Tel Aviv University will offer dozens of scholarships to Ukrainian academics whose studies and research have been threatened by the Russian invasion of Ukraine, which has so far displaced more than a million people.
As the conflict in Ukraine enters its eighth day on Thursday, the university has announced plans for about one million shekels.
The initiative invites Ukrainian students and researchers to spend the next semester in Israel and to continue their academic work at Israel’s largest university.
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Scholarships offered by the university include tuition fees and the cost of living in Israel.
“The University of Tel Aviv will soon be in contact with the embassies of both Israel and Ukraine, as well as with their academic colleagues, to facilitate the entry of researchers into Israel in the next few days,” the university said in a statement.
The academic body described Russia’s invasion of Ukraine as a “red line that requires all of us to make every effort to help the Ukrainian people, many of whom have become homeless refugees overnight.”
The University has indicated that as an institution with a “banner of academic independence”, it has a responsibility to provide “immediate assistance to our Ukrainian colleagues”.
More than a million people have fled Ukraine since Russia invaded the country on February 24, the UN High Commissioner for Refugees said late Wednesday, the fastest mass exodus of refugees in a century. The agency predicts that up to 4 million people could eventually leave Ukraine.
Professor Ariel Porat, president of Tel Aviv University, said: “The steps we are taking are certainly decent. “However, we hope that Israel and other academic institutions around the world will follow our example and lend a helping hand to the people of Ukraine in this difficult situation.”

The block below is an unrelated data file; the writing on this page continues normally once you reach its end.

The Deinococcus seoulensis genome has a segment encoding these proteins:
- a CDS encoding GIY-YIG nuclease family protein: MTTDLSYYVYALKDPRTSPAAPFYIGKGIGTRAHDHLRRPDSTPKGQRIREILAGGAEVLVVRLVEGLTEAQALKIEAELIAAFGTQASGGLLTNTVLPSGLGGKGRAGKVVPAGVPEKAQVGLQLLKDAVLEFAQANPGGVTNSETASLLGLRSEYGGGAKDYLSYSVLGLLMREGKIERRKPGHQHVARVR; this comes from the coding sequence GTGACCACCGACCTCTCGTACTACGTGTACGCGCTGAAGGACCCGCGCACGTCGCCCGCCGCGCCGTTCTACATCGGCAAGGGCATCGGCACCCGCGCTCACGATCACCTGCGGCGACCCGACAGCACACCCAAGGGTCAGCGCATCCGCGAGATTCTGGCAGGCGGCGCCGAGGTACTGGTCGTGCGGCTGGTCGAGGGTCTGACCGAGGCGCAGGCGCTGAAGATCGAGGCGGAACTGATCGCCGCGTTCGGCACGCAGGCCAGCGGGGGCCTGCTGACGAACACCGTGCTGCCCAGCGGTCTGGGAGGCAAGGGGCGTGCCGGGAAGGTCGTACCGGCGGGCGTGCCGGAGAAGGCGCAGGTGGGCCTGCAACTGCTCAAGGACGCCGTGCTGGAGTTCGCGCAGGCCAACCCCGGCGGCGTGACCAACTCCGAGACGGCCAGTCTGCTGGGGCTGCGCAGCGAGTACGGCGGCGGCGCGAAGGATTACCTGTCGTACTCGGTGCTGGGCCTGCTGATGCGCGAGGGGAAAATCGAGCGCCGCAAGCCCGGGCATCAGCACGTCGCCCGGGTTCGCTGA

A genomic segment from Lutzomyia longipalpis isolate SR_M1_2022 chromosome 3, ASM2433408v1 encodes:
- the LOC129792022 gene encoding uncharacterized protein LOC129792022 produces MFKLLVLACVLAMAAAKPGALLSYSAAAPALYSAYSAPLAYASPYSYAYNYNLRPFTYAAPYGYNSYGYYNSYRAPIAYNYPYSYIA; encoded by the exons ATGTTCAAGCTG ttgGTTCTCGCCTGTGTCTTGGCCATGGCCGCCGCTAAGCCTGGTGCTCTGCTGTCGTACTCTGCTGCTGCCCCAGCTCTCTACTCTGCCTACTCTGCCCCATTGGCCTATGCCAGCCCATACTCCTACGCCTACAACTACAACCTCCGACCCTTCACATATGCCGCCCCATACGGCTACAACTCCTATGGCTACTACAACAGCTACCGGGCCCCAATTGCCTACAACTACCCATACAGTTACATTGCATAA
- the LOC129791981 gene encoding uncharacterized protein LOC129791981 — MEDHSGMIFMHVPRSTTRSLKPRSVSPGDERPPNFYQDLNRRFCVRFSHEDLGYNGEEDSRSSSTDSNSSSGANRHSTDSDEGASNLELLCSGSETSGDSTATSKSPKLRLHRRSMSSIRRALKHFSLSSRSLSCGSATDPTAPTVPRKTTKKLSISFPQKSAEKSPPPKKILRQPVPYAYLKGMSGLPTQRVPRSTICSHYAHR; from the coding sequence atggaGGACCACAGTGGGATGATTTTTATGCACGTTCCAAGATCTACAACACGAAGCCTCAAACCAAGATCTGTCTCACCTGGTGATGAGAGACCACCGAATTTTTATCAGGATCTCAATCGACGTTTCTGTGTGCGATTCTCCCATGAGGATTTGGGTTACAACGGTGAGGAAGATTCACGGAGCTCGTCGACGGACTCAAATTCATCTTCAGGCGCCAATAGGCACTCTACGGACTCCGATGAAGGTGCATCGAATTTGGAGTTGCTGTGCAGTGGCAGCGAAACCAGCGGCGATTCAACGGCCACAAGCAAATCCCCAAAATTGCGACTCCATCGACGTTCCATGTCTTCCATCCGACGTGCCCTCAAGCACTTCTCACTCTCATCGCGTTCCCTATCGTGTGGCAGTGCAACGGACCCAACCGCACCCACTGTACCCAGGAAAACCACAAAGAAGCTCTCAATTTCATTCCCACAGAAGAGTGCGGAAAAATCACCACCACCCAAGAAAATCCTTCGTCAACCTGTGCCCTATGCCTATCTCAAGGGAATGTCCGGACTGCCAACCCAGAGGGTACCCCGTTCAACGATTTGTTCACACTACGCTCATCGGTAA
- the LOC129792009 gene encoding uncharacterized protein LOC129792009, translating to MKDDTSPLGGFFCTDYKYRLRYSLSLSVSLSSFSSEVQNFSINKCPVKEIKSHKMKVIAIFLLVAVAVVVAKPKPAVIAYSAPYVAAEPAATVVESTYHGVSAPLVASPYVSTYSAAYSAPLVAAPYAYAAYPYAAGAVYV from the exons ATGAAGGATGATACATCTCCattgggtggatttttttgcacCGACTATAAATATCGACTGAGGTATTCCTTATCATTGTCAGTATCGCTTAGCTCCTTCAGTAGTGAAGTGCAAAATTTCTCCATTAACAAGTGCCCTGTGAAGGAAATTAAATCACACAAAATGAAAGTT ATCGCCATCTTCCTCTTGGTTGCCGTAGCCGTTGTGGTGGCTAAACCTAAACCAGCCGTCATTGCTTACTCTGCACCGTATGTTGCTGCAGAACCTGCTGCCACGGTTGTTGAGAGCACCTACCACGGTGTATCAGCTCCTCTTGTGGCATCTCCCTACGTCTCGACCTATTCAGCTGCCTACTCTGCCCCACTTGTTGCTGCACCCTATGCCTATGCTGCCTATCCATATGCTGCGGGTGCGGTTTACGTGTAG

Government Israeli efforts to facilitate the entry of Ukrainian refugees into Israel have focused on the majority of Ukrainian Jews. The Jewish organization said last week that it had received thousands of inquiries from Ukrainian citizens about immigration to Israel.
Israel’s official position on the conflict was a subtle strategy in providing humanitarian aid and silently condemning Russia, trying to balance its warm relations with Kiev and sensitive relations with Moscow, mainly because of Russia’s activities in Syria and the need to coordinate Israeli operations in the region. With the Kremlin.
On Tuesday, Prime Minister Naftali Bennett said Israel had “sent three planes full of humanitarian aid, mostly medicine, and we will send more if needed. We are preparing to provide humanitarian assistance on the ground and of course to facilitate the migration of Jews from all relevant places.”